This is the flag that inspired Francis Scott Key to write “The Star-Spangled Banner.” The flag, which flew over Fort McHenry in Baltimore during the 1814 battle at the fort, is a 15-star, 15-stripe garrison flag made in 1813 and loosely woven so that it could fly on a 90-foot flagpole.
This patriotic song, whose words were written by Francis Scott Key on Sept. 14, 1814, during the War of 1812 with Great Britain, was adopted by Congress as the U.S. national anthem in 1931. For many years before Congress made this choice, the song was popular and regulations for military bands required that it be played for ceremonies.
Though Key wrote the words during the British bombardment of Fort McHenry at Baltimore, the melody was an English tune well known in America by the 1790s. It was the music for a poem, “To Anacreon in Heaven,” written about 1780 as the official song of a British social and musical organization, the Anacreontic Society. In fact, Key had used the music in 1805 to accompany another poem he wrote to honor Commodore Stephen Decatur.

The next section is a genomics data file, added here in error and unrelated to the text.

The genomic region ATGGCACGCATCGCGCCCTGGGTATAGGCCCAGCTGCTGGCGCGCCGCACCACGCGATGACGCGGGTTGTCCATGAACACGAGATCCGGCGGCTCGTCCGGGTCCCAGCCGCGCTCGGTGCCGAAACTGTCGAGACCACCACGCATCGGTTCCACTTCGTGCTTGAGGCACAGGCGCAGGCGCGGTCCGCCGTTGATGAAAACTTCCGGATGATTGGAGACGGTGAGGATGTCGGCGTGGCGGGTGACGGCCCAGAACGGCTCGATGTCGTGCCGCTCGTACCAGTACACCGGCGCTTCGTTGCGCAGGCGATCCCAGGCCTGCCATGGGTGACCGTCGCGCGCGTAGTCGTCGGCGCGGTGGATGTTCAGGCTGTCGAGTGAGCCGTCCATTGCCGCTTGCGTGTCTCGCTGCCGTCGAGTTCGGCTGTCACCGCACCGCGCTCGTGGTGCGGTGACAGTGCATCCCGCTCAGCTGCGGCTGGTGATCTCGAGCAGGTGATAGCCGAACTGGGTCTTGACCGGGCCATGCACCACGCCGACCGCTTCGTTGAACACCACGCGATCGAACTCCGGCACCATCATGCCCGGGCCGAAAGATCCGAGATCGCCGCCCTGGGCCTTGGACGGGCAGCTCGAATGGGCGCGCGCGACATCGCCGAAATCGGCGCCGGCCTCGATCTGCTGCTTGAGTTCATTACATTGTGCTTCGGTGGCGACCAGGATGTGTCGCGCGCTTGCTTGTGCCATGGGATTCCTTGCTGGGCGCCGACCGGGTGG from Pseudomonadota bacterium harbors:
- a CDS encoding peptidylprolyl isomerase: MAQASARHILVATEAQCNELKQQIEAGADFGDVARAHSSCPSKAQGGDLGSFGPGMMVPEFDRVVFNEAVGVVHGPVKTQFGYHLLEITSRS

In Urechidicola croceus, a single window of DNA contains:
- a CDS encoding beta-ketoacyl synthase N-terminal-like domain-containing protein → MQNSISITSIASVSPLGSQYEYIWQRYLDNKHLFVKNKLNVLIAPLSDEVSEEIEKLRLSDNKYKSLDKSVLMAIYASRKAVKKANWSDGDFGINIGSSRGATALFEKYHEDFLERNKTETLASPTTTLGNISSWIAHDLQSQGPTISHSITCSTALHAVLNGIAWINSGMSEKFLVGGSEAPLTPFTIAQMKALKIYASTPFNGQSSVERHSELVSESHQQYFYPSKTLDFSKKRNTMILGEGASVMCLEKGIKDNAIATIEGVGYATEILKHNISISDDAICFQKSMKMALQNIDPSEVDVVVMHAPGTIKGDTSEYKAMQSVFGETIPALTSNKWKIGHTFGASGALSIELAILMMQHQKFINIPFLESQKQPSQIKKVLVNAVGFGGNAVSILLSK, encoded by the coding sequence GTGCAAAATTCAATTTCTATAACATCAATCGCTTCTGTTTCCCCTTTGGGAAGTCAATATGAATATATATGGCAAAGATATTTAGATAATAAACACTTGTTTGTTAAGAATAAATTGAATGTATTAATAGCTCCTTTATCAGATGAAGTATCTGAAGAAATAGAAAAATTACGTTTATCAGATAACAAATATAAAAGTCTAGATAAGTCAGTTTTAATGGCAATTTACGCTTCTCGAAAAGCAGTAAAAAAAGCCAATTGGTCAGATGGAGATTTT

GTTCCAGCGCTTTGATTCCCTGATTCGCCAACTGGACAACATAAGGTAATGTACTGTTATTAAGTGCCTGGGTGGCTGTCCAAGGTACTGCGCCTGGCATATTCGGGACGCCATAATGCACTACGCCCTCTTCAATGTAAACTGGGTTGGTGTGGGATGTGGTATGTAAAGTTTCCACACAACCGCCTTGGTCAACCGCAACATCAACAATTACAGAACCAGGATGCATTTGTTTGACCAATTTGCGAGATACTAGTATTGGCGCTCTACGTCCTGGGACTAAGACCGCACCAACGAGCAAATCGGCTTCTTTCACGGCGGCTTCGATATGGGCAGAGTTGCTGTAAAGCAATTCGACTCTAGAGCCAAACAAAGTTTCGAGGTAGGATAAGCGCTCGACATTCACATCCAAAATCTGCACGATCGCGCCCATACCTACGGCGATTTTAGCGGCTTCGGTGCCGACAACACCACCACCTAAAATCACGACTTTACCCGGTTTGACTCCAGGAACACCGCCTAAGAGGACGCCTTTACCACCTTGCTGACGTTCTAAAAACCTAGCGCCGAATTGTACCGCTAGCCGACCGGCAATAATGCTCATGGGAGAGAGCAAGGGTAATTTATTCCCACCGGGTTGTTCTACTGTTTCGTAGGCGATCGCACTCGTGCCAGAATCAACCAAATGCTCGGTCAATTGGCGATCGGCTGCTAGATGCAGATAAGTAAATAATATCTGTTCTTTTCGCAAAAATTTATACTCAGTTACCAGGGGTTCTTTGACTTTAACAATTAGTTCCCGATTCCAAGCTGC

Key Detained While Negotiating
Key was a well known 34-year-old Washington, D.C., lawyer-poet. The British had captured Washington and taken William Beanes, a physician, prisoner. They were holding him aboard ship in their fleet off the Baltimore shore. Friends of Beanes persuaded Key to negotiate his release. Key went out to the British fleet and succeeded in gaining Beanes’ release but, because the British planned to attack Baltimore at that time, both were detained.